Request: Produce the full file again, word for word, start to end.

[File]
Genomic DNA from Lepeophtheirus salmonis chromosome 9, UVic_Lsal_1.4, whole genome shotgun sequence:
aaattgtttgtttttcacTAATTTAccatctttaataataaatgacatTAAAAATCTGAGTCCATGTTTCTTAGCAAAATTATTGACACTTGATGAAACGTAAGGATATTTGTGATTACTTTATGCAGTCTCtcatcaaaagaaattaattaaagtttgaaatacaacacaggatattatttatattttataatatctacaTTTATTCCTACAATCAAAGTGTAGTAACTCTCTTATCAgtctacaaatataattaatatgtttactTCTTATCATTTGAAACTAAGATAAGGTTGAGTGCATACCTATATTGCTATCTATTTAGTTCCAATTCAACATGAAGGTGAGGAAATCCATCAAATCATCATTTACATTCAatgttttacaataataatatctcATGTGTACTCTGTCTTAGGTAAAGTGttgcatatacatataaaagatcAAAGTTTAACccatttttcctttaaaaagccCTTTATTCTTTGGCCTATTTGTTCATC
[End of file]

Genomic DNA from Lepeophtheirus salmonis chromosome 9, UVic_Lsal_1.4, whole genome shotgun sequence:
aaattgtttgtttttcacTAATTTAccatctttaataataaatgacatTAAAAATCTGAGTCCATGTTTCTTAGCAAAATTATTGACACTTGATGAAACGTAAGGATATTTGTGATTACTTTATGCAGTCTCtcatcaaaagaaattaattaaagtttgaaatacaacacaggatattatttatattttataatatctacaTTTATTCCTACAATCAAAGTGTAGTAACTCTCTTATCAgtctacaaatataattaatatgtttactTCTTATCATTTGAAACTAAGATAAGGTTGAGTGCATACCTATATTGCTATCTATTTAGTTCCAATTCAACATGAAGGTGAGGAAATCCATCAAATCATCATTTACATTCAatgttttacaataataatatctcATGTGTACTCTGTCTTAGGTAAAGTGttgcatatacatataaaagatcAAAGTTTAACccatttttcctttaaaaagccCTTTATTCTTTGGCCTATTTGTTCATC